What is it? And if that graphene-and-epoxy combo won’t do the job, the builders of tomorrow could turn to a “superwood” created earlier this year by engineers at the University of Maryland. They found a way to take regular wood and make it 10 times stronger than it was previously — stronger, too, than titanium alloys.
Why does it matter? The wood is strong enough that, as a building material, it could compete with steel, or be used as a less expensive alternative to carbon fiber. The method the Maryland team devised also raises the possibility of strengthening softer, more environmentally friendly woods like pine and balsa — which grow faster — and sparing slow-growing hardwoods like teak. Liangbing Hu, the team’s leader, said, “This kind of wood could be used in cars, airplanes, buildings — any application where steel is used.” Hu and his team published their results in the journal Nature.
How does it work? Via a two-step process: First the team removed the wood’s lignin, a rigid polymer that strengthens the walls of cells in wood and bark (and also lends trees their brown color). Then, heating the wood to about 150 degrees Fahrenheit, they compressed it, causing its cellulose fibers to become densely packed and crushing defects like holes and knots. Describing the project, the University of Maryland reports, “The scientists found that the wood’s fibers are pressed together so tightly that they can form strong hydrogen bonds, like a crowd of people who can’t budge — who are also holding hands. The compression makes the wood five times thinner than its original size.” Naturally the scientists then tested the material by shooting a bullet through it — unlike with regular wood, the superwood stopped the bullet halfway through.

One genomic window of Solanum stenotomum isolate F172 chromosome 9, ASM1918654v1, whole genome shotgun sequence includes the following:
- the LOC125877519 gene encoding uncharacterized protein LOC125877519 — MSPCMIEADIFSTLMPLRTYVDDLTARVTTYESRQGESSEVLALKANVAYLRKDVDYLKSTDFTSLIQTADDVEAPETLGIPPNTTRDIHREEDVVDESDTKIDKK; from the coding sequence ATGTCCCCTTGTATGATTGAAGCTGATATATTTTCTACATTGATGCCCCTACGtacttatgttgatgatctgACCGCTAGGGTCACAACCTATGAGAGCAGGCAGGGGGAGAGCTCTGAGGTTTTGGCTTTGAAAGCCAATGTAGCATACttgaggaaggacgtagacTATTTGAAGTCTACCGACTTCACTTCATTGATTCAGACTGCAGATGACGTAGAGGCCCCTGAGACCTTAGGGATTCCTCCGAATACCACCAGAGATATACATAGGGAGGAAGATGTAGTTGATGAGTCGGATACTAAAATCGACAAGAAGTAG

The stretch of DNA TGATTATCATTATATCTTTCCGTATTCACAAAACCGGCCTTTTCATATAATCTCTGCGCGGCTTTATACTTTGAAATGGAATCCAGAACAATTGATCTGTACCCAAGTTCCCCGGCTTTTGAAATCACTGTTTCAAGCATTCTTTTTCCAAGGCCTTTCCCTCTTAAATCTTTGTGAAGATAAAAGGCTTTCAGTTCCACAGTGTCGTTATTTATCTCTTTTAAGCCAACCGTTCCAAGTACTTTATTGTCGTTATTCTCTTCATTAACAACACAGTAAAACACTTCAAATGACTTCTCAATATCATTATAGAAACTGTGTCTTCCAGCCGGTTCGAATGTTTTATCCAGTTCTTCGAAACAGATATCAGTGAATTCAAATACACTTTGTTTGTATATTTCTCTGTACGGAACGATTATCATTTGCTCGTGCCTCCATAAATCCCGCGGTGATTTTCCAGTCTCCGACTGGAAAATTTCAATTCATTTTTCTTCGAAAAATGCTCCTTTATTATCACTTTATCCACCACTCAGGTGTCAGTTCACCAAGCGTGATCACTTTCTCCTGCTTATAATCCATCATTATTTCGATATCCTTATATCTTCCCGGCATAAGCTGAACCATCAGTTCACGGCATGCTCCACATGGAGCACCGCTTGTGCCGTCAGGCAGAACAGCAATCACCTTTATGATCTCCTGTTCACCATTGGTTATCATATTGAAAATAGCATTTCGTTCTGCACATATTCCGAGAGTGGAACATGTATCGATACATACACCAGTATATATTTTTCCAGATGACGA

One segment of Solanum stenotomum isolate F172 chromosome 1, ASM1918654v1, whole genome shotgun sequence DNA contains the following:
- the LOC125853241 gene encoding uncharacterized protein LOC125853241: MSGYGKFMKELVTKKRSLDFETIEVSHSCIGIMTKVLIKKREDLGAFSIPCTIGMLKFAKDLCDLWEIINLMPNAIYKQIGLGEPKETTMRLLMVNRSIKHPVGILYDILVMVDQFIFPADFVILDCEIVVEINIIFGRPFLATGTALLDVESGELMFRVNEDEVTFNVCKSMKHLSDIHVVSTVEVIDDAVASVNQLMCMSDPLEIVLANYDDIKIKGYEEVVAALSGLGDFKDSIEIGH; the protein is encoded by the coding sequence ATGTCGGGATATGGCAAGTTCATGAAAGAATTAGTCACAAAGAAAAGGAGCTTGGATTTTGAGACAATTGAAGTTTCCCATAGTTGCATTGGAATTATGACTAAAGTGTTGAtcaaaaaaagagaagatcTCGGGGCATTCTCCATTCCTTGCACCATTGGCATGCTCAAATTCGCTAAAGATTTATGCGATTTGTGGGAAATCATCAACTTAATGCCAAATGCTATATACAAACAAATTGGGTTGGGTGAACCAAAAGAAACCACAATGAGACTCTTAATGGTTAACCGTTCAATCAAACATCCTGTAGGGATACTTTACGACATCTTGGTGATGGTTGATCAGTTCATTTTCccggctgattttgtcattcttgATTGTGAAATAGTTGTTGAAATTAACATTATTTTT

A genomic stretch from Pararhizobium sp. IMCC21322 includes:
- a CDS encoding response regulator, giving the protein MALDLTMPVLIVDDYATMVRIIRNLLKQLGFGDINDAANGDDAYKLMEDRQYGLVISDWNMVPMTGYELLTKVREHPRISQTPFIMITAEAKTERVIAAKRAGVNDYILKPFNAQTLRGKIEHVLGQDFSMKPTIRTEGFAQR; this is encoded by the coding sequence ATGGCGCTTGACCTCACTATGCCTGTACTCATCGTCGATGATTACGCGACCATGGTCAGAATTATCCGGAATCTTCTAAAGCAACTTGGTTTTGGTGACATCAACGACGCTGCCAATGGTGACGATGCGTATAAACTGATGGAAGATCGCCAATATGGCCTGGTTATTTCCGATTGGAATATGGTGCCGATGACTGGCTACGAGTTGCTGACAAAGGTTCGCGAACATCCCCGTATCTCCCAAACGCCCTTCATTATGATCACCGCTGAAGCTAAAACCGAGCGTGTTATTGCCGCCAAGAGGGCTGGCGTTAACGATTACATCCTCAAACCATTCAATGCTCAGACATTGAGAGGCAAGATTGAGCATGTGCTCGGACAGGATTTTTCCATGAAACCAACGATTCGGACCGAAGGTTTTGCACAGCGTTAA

What is it? Governments around the world have been in a kind of electronic arms race to develop the computer with the most processing power — and currently the U.S. can claim the title with not just one but both of the world’s quickest-thinking machines.
Why does it matter? Computers with stunning powers of calculation, The Verge reports, can do important work in helping humanity “forecast climate change, looking into a cure for cancer, and research nuclear fusion.” GE, for example, is using supercomputers to advance jet engines and other technology. The recent world’s-fastest judgment came from TOP500, a listing of supercomputers updated twice yearly. The highest honors this time around went to a computer called Summit, at Oak Ridge National Laboratory, and one called Sierra, at Lawrence Livermore National Laboratory; they edged out contenders from China, Japan and Switzerland.
How does it work? TOP500 measures supercomputer performance by petaflops per second, each petaflop being equivalent to one quintillion math operations. (A quintillion is a billion billion — a 1 followed by 18 zeroes.) Summit, which debuted on the list in June with 122.3 petaflops, increased its showing to 143.5, while Sierra reached 94.6 petaflops. Summit is powered with 2.4 million processor cores to Sierra’s 1.6 million.